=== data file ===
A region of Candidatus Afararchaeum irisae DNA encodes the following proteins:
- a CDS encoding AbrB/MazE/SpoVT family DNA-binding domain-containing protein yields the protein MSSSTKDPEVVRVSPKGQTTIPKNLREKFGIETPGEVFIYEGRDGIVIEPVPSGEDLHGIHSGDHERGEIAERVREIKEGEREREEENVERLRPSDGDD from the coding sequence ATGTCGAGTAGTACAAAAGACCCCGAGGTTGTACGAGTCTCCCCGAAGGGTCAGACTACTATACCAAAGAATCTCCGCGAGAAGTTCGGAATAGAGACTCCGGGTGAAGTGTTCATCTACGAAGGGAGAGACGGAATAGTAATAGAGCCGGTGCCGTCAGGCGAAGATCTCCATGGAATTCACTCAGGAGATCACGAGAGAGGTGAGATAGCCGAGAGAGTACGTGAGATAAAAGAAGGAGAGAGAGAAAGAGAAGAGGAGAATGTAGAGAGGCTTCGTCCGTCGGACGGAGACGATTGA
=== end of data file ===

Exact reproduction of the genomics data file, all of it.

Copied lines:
A region of Candidatus Afararchaeum irisae DNA encodes the following proteins:
- a CDS encoding AbrB/MazE/SpoVT family DNA-binding domain-containing protein yields the protein MSSSTKDPEVVRVSPKGQTTIPKNLREKFGIETPGEVFIYEGRDGIVIEPVPSGEDLHGIHSGDHERGEIAERVREIKEGEREREEENVERLRPSDGDD from the coding sequence ATGTCGAGTAGTACAAAAGACCCCGAGGTTGTACGAGTCTCCCCGAAGGGTCAGACTACTATACCAAAGAATCTCCGCGAGAAGTTCGGAATAGAGACTCCGGGTGAAGTGTTCATCTACGAAGGGAGAGACGGAATAGTAATAGAGCCGGTGCCGTCAGGCGAAGATCTCCATGGAATTCACTCAGGAGATCACGAGAGAGGTGAGATAGCCGAGAGAGTACGTGAGATAAAAGAAGGAGAGAGAGAAAGAGAAGAGGAGAATGTAGAGAGGCTTCGTCCGTCGGACGGAGACGATTGA